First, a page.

a casual activity for families and acquaintances who already know each other
for other reasons, not a place where people meet and get to know one another
across lines of class, race and age as happens in bowling leagues. Nor is the
decline of bowling leagues the only example of voluntary associations whose
decline is troubling. Putnam gives examples of the decline and dissolution of
bridge clubs, chapters of the NAACP, VFW posts, Charity Leagues, alumni
groups, Rotary Clubs and many others.
These trends have of course continued since he wrote. An article in last
Sunday’s New York Times Style Magazine by Molly Young asked, “Is Staying
in the New Going Out?”3
and describes the decline of weekend socializing in
New York City. She quotes from word paintings from a series by the novelist
and artist Douglas Coupland called ‘‘Slogans for the 21st Century,’’ including
“Your sense of community is now someone you visit at 11:30 on a website,”
and “It’s probably for the best that everyone is online instead of being outside
wrecking things.” The resources available at our fingertips for electronic
interaction and the endless array of entertainment options can be just too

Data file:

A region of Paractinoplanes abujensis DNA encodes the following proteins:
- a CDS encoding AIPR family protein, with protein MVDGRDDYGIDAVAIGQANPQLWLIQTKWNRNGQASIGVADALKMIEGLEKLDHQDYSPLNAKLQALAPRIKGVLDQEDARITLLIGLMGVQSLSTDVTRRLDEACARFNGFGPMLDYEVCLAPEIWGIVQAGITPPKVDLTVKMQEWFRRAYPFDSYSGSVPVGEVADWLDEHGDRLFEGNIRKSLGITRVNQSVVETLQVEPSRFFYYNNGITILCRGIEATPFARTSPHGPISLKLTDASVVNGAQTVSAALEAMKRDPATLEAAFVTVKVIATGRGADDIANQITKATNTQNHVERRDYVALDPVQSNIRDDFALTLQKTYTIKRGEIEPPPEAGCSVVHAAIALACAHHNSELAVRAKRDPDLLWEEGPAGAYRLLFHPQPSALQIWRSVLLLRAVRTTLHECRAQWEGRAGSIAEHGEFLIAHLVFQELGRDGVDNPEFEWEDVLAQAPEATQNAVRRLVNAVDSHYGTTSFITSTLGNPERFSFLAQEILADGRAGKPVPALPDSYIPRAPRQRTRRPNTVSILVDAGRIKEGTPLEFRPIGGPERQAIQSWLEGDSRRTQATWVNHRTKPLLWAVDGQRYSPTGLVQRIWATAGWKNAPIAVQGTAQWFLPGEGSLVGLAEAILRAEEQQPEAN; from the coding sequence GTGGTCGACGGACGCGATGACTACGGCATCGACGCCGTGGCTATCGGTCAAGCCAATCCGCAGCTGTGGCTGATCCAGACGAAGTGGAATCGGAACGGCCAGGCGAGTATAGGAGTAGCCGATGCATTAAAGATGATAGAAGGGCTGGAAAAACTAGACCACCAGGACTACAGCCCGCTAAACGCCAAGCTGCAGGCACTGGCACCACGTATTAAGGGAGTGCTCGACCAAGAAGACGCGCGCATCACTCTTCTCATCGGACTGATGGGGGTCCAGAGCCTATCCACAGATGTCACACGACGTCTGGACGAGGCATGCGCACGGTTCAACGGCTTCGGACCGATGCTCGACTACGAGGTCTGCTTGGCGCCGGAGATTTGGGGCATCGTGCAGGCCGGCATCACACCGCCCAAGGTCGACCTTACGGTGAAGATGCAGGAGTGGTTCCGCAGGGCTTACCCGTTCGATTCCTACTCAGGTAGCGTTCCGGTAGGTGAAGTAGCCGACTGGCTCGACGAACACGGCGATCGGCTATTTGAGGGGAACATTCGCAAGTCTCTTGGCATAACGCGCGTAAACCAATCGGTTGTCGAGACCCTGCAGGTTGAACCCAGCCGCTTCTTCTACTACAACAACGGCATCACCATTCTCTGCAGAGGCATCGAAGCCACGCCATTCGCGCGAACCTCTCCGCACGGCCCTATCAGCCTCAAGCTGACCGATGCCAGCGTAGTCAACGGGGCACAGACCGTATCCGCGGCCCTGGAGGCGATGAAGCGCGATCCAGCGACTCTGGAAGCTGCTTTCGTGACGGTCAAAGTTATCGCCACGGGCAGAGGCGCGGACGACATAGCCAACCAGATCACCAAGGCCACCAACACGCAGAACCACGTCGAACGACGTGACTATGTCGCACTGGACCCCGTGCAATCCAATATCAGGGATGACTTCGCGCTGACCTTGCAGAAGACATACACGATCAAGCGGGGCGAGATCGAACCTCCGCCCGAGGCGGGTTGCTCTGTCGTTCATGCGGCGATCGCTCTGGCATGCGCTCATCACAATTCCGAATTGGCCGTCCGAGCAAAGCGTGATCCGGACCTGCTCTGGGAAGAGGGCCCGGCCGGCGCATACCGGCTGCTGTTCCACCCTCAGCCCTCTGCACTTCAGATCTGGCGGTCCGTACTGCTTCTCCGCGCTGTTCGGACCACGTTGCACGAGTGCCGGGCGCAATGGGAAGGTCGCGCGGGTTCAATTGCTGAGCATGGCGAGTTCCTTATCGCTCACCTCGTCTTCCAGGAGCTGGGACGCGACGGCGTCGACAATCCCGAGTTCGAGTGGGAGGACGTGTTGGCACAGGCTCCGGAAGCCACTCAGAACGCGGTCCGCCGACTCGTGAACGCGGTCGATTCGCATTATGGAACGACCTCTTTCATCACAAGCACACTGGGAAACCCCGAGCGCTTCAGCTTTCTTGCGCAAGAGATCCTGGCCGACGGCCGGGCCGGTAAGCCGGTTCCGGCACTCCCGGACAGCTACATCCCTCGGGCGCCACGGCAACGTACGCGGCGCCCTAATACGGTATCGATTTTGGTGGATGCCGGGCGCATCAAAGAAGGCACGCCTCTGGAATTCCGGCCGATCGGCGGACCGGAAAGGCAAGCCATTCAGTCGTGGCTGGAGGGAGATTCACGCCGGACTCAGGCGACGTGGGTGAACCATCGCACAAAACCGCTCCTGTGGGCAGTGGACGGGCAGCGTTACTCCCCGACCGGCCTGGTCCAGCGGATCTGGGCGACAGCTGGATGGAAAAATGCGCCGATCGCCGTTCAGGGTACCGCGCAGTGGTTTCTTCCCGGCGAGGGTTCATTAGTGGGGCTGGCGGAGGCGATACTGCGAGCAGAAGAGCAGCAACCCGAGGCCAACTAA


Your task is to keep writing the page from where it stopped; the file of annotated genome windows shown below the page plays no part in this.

compelling as an alternative to the risks entailed in going out, according to Ms.
Putnam and Young point to the many pressures of work, alternative private
leisure time activities, and much busier lives for parents as among the reasons
for the decline of civic life and the resulting decline in social capital – those
ties that bind our communities across racial, social and political lines. The
decline of voluntary associations, I would argue, is also one of the factors
behind our recent political polarization. And, as other observers have pointed
out, citizens are increasingly segregating themselves into communities that are
homogeneous by income, education, and class, where the best schools and
homes are available only those with relatively high incomes.
One result is that “Just under half of all Americans[in a 2004 survey] either
know no one or only one person with whom they can share personal
information,” our Thought for Contemplation this morning by Peter Morales,
President of our Unitarian Universalist Association.
Hence the critical importance our congregation, bound as we are by
covenant to one another, and of so many others. Because the truth is that “we
need one another.” Actually, that’s your line; try it out: “We need one
When we mourn and would be comforted,